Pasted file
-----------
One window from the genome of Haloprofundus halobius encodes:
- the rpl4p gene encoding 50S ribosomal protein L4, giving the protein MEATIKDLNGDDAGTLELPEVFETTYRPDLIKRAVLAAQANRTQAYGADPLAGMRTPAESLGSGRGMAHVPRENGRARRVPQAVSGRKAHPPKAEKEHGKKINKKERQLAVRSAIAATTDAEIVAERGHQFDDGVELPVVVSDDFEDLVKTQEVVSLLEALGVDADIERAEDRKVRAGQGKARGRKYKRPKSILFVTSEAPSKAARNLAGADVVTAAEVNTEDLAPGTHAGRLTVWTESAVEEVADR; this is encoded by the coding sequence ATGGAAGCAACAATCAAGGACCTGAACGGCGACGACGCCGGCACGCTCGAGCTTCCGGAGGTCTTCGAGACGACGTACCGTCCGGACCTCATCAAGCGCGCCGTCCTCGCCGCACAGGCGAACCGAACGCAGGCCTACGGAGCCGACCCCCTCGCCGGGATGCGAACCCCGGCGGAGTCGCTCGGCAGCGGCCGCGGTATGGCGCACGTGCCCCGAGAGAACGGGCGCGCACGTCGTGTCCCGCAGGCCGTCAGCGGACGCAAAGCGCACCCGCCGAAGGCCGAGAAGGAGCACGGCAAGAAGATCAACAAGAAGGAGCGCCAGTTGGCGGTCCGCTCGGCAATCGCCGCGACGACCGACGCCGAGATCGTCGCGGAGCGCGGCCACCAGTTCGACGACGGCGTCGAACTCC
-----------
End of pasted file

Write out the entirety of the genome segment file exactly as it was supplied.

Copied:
One window from the genome of Haloprofundus halobius encodes:
- the rpl4p gene encoding 50S ribosomal protein L4, giving the protein MEATIKDLNGDDAGTLELPEVFETTYRPDLIKRAVLAAQANRTQAYGADPLAGMRTPAESLGSGRGMAHVPRENGRARRVPQAVSGRKAHPPKAEKEHGKKINKKERQLAVRSAIAATTDAEIVAERGHQFDDGVELPVVVSDDFEDLVKTQEVVSLLEALGVDADIERAEDRKVRAGQGKARGRKYKRPKSILFVTSEAPSKAARNLAGADVVTAAEVNTEDLAPGTHAGRLTVWTESAVEEVADR; this is encoded by the coding sequence ATGGAAGCAACAATCAAGGACCTGAACGGCGACGACGCCGGCACGCTCGAGCTTCCGGAGGTCTTCGAGACGACGTACCGTCCGGACCTCATCAAGCGCGCCGTCCTCGCCGCACAGGCGAACCGAACGCAGGCCTACGGAGCCGACCCCCTCGCCGGGATGCGAACCCCGGCGGAGTCGCTCGGCAGCGGCCGCGGTATGGCGCACGTGCCCCGAGAGAACGGGCGCGCACGTCGTGTCCCGCAGGCCGTCAGCGGACGCAAAGCGCACCCGCCGAAGGCCGAGAAGGAGCACGGCAAGAAGATCAACAAGAAGGAGCGCCAGTTGGCGGTCCGCTCGGCAATCGCCGCGACGACCGACGCCGAGATCGTCGCGGAGCGCGGCCACCAGTTCGACGACGGCGTCGAACTCC